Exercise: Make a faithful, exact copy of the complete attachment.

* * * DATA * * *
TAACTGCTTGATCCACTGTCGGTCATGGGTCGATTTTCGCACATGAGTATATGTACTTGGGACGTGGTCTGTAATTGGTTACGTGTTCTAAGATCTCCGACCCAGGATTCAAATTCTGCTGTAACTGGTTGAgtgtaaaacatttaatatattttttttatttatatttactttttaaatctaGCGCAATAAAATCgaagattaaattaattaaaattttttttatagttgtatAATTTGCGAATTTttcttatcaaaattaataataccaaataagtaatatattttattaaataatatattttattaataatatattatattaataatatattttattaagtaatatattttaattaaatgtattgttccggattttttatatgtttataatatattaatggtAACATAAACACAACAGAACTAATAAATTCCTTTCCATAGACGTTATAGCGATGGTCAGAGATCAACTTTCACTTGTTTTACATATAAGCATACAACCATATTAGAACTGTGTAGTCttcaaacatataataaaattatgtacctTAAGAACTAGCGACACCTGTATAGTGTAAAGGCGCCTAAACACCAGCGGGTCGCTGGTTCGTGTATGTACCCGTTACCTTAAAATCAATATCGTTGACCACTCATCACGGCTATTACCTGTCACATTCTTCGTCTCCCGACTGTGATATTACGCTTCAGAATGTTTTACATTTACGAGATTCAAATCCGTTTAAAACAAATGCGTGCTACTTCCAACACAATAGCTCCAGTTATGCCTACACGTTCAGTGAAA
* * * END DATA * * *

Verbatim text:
TAACTGCTTGATCCACTGTCGGTCATGGGTCGATTTTCGCACATGAGTATATGTACTTGGGACGTGGTCTGTAATTGGTTACGTGTTCTAAGATCTCCGACCCAGGATTCAAATTCTGCTGTAACTGGTTGAgtgtaaaacatttaatatattttttttatttatatttactttttaaatctaGCGCAATAAAATCgaagattaaattaattaaaattttttttatagttgtatAATTTGCGAATTTttcttatcaaaattaataataccaaataagtaatatattttattaaataatatattttattaataatatattatattaataatatattttattaagtaatatattttaattaaatgtattgttccggattttttatatgtttataatatattaatggtAACATAAACACAACAGAACTAATAAATTCCTTTCCATAGACGTTATAGCGATGGTCAGAGATCAACTTTCACTTGTTTTACATATAAGCATACAACCATATTAGAACTGTGTAGTCttcaaacatataataaaattatgtacctTAAGAACTAGCGACACCTGTATAGTGTAAAGGCGCCTAAACACCAGCGGGTCGCTGGTTCGTGTATGTACCCGTTACCTTAAAATCAATATCGTTGACCACTCATCACGGCTATTACCTGTCACATTCTTCGTCTCCCGACTGTGATATTACGCTTCAGAATGTTTTACATTTACGAGATTCAAATCCGTTTAAAACAAATGCGTGCTACTTCCAACACAATAGCTCCAGTTATGCCTACACGTTCAGTGAAA